On Wednesday, the University of Missouri’s athletic department contributed its part to the NCAA’s inclusion week (which runs for less than an actual week, naturally), and boy was it crummy. Photos of several of their athletes explaining why they are “more than a student athlete.” The messages displayed in front of the beaming athletes were markedly different between black and white students:
Mizzou deleted the tweet and apologized, then said that the quotes had been cherry-picked from longer video messages made by the athletes. That doesn’t really explain why the other two examples in the tweets had quotes about their prospective careers. When sprinter Caulin Graves said, “I am a brother, uncle and best of all, I am a leader,” only the first part was used. The same went for track athlete Arielle Mack, who actually said, “I am an African-American woman, a sister, a daughter and a future physical therapist.”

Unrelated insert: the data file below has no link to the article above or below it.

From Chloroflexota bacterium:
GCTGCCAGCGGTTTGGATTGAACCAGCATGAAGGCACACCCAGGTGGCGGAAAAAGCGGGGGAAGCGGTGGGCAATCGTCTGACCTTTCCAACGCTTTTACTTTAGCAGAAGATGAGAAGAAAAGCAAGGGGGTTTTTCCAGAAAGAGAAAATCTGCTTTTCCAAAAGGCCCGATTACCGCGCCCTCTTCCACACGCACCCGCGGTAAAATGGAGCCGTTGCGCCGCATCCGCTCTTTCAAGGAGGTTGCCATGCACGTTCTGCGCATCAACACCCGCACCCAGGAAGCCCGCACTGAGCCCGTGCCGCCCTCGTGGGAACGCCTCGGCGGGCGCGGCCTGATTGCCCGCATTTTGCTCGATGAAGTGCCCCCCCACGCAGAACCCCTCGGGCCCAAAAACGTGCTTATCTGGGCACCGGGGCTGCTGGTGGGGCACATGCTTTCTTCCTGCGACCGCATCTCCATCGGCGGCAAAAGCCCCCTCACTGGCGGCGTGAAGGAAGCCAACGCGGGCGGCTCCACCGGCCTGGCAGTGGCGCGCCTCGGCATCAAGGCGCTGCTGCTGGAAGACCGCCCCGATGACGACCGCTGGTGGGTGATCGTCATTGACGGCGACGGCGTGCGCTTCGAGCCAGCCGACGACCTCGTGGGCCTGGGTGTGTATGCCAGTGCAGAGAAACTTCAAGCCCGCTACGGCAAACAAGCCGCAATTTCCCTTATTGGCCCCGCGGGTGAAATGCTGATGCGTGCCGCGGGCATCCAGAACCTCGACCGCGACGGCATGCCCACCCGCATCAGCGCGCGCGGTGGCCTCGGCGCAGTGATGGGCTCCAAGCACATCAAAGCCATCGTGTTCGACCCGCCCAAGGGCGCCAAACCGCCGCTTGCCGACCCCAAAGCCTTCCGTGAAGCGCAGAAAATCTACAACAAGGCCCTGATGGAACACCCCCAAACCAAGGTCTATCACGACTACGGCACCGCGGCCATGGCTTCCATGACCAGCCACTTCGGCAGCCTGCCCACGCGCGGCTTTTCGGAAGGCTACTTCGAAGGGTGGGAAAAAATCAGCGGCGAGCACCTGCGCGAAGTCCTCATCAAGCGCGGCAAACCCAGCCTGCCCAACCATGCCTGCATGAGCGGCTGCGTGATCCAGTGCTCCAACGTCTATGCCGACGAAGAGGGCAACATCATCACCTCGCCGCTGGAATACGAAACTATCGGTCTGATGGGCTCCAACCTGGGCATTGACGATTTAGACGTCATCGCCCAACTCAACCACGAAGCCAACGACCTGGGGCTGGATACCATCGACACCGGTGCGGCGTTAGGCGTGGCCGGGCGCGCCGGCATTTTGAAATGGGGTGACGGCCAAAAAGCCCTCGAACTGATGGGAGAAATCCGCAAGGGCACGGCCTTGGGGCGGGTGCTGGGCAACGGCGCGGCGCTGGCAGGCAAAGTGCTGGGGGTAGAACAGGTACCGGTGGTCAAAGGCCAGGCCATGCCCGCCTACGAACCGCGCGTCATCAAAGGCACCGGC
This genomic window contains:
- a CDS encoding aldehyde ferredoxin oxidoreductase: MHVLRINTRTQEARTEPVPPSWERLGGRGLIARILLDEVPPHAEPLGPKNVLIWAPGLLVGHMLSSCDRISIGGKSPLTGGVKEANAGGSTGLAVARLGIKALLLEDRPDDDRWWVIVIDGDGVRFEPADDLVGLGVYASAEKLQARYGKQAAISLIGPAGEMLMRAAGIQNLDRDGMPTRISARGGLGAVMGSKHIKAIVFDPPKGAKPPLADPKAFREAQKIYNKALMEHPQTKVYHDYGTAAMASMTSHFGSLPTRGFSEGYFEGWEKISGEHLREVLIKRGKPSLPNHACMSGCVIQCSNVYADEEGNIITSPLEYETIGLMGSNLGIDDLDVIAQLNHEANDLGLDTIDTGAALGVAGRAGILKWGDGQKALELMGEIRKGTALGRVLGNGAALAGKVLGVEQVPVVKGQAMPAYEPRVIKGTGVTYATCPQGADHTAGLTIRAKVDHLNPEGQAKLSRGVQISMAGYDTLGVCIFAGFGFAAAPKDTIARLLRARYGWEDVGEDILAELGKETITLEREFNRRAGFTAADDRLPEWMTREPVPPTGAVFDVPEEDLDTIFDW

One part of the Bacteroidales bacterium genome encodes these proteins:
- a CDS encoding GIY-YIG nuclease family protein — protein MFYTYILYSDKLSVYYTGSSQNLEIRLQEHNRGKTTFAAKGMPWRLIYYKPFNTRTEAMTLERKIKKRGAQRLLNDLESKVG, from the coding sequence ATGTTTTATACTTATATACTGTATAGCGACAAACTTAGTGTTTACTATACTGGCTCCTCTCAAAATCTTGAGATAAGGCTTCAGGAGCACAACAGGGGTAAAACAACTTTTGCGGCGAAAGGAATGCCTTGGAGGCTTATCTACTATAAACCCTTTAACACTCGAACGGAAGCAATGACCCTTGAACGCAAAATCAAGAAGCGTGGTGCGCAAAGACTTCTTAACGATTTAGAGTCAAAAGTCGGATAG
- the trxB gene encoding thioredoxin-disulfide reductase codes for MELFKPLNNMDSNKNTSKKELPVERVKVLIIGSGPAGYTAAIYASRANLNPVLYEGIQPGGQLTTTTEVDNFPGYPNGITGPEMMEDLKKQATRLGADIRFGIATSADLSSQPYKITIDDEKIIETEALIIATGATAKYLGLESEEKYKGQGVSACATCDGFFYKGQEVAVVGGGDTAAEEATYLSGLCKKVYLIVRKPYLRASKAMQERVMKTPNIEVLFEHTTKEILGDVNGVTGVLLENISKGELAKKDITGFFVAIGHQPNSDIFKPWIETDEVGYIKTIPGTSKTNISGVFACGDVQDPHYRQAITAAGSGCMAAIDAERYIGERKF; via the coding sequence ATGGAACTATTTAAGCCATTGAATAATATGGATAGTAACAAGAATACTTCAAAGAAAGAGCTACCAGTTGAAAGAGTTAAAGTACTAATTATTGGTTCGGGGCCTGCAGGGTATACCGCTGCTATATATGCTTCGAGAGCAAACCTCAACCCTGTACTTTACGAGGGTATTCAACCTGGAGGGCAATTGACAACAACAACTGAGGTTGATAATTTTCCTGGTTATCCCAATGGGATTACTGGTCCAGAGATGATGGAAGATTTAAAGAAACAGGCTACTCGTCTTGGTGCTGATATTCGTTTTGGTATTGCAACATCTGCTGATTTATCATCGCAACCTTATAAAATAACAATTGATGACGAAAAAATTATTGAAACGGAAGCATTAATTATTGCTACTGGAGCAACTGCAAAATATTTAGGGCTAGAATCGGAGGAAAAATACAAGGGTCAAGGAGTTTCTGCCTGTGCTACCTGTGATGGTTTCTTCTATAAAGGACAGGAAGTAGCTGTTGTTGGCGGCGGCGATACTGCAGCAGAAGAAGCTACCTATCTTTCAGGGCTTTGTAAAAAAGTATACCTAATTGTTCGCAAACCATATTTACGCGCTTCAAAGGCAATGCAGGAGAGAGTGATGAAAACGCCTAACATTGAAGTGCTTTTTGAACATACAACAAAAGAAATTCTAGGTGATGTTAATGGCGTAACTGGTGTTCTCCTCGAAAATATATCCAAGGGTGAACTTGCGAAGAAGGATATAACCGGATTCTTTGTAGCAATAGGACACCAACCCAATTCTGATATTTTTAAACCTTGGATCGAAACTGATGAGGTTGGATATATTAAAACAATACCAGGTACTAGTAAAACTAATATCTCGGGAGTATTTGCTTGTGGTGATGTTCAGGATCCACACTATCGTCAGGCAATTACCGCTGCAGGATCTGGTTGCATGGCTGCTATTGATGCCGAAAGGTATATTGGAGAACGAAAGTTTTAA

“My first reaction, I was outraged,” said former Tigers QB Corby Jones to the Kansas City Star. “Why did we choose those words for those (African American) individuals? It was just poorly constructed.” Weird how Mizzou, whose university system president resigned in 2015 after the football team joined protests against a series of racist incidents on campus, wasn’t more careful about this.